In some communities, the infection rate exceeds 14%. Add to that more contagious variants and health officials are concerned, CBS2’s Aundrea Cline-Thomas reported on Monday.
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Residents of Richmond Hill are now entering the Queens Library which has been turned into a COVID testing site.
It is far from the lines seen on the scene in January.
“The line went really badly. It used to be halfway down the block. Now just come in, ”said resident Joel Evelyn.
The number of people tested across the city has dropped. Meanwhile, one in nine people in Richmond Hill have been diagnosed with COVID.
“These are the communities where workers, people have no choice but to go to work,” said Borough of Queens President Donovan Richards. “The hardest hit communities are those that still do not have permanent sites for vaccine delivery.”
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The infection rate is over 13% and has barely budged, mirroring other areas of Queens, Brooklyn and Staten Island.
“We are concerned. One of the reasons we’re seeing this very high plateau or this very slow decline here in New York is because of these variations, ”said Dr Jay Varma, the city’s senior public health adviser.
Local residents have tested positive for the variants first discovered overseas, but it’s the New York-native variant that doctors say is more contagious, and it’s still unclear if it can. cause reinfection.
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Still, the state continues to ease restrictions, a move that may have to reassess Mayor Bill de Blasio.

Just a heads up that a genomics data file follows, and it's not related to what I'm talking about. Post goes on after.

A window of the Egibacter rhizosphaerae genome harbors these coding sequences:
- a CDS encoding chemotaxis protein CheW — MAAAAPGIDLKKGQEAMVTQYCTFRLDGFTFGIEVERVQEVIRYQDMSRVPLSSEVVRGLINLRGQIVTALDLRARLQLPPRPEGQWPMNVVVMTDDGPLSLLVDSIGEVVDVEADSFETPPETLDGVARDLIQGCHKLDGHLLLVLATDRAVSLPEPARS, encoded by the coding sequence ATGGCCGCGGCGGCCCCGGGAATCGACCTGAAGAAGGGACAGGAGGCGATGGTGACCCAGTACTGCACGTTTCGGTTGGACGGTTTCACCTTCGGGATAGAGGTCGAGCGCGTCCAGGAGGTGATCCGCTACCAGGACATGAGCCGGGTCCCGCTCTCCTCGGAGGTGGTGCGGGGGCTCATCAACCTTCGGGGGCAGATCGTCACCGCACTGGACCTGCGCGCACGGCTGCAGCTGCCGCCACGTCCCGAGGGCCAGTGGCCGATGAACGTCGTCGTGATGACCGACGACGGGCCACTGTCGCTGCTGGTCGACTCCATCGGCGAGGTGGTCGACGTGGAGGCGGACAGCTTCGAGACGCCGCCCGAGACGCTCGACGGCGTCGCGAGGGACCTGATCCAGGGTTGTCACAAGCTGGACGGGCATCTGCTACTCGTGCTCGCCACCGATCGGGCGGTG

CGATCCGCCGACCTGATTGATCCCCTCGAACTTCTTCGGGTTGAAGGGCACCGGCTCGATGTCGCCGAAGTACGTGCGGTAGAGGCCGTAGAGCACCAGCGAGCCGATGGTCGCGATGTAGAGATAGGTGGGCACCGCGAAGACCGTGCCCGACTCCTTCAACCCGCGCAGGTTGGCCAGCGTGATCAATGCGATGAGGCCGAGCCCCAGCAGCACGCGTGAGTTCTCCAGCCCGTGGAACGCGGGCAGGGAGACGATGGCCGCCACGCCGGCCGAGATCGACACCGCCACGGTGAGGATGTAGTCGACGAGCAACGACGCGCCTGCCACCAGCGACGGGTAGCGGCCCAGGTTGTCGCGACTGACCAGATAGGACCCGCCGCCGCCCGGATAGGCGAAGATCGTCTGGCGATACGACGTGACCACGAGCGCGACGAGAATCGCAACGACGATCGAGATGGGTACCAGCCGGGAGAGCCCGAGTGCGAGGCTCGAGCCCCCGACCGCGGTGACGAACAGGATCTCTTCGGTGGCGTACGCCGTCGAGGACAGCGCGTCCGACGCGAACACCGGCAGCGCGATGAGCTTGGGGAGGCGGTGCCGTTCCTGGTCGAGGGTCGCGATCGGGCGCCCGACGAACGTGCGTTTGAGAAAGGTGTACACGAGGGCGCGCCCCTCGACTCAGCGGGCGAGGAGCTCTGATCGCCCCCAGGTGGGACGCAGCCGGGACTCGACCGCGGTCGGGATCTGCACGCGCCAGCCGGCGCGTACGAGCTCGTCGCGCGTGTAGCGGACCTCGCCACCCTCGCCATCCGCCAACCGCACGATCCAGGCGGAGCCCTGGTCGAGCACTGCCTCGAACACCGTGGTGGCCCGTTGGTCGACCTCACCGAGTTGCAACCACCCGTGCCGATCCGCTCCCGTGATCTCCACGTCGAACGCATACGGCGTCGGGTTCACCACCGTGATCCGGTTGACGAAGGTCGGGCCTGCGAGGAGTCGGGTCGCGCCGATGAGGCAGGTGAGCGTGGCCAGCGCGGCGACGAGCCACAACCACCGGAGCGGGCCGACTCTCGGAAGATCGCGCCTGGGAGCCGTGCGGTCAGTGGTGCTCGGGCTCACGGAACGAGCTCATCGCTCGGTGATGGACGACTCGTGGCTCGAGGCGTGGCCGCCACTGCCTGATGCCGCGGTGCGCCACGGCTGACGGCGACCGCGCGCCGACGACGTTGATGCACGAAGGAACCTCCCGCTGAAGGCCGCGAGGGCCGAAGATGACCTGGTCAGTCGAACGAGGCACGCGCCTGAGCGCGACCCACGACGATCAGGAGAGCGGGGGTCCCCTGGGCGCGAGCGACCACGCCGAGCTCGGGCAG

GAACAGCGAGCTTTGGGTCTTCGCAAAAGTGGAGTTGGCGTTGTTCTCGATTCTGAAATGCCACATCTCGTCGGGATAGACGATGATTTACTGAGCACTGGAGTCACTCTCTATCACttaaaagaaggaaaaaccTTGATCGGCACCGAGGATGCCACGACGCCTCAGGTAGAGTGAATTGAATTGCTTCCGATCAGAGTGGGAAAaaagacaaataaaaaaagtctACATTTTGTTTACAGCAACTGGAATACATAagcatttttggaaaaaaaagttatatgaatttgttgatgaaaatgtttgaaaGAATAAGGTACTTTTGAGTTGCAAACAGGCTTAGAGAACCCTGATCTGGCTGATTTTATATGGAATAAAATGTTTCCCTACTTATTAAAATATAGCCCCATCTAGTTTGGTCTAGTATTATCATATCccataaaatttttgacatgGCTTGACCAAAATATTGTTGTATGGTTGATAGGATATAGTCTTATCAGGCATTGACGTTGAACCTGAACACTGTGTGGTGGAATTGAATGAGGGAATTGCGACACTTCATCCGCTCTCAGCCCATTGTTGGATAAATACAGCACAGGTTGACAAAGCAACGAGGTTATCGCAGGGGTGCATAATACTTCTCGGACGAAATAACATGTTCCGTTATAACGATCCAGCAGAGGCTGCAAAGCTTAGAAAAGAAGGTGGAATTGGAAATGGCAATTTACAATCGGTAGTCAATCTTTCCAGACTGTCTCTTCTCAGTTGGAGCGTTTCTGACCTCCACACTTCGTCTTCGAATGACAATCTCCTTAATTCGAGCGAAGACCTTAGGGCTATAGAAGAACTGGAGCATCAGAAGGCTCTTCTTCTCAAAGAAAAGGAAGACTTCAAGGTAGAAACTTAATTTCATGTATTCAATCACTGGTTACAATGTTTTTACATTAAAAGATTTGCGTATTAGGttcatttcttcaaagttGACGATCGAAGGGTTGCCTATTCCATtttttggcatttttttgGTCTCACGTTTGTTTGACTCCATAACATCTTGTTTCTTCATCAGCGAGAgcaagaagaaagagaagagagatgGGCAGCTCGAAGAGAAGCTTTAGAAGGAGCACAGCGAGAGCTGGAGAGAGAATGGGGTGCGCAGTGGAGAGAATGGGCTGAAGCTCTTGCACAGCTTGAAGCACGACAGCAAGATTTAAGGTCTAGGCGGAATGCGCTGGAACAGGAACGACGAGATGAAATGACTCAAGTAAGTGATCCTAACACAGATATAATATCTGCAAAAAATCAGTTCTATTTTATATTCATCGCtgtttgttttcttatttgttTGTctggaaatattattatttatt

“If we especially see the number of people in hospitals increasing and / or the number of people we lose on the rise, those are different realities and then we would be putting different options back on the table,” de Blasio said.
So far, this has not been the case. But the threat remains and renews the urgency to vaccinate everyone.
The mayor said that due to the variations, he was unwilling to see an expansion of catering indoors, and also raised concerns about the resumption of group fitness classes. He said his team will monitor the data.
NEW HIGH ALERT JERSEY FOR VARIANTS
Local doctors say spring breakers will undoubtedly contribute to the next wave of the virus.
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“It will be in the next 30 days because of the two vacations, because of the spring breakers returning home,” said Dr. Alexander Salerno of Salerno Medical Associates. “We were robbed last year, but we could be deprived of much more than a vacation right now if we start to see a spike in this new strain.
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Salerno, who practices in East Orange, said the region has seen the same kind of spike occur during Thanksgiving and Christmas. Now we have the vaccine, but we’re also competing with the disturbing new variants, CBS2’s Jessica Layton reported.
“There are a total of 400 reports of CDC variants of concern in our state,” said Dr. Judy Persichilli, New Jersey health commissioner.
This includes over 300 cases of the variant first detected in the UK and 65 infections of the variant first found in New York City. Multiple mutations in the virus have led to spikes in 12 states, with New Jersey leading the pack.
Some experts also blame the pandemic fatigue.
“We are back to lead the nation in the spread of this virus,” Gov. Phil Murphy said. “The presence of vaccines does not mean that the pandemic is over.”
New Jersey has not followed the lead of its neighbors in New York and Connecticut in lowering the age of vaccine eligibility. The Garden State continues to offer it to residents 65 and older, as well as teachers and people with underlying health conditions.
Salerno said the state should not only lower the age to 50, but also increase the distribution of doses to doctors, especially in communities of color. Of course, supply remains the main problem of the state.
“First, we didn’t have the protective gear. Then we didn’t have the swabs to test, and now, in the last step, we don’t have the vaccine, ”Salerno said.
Jessica Layton of CBS2 contributed to this report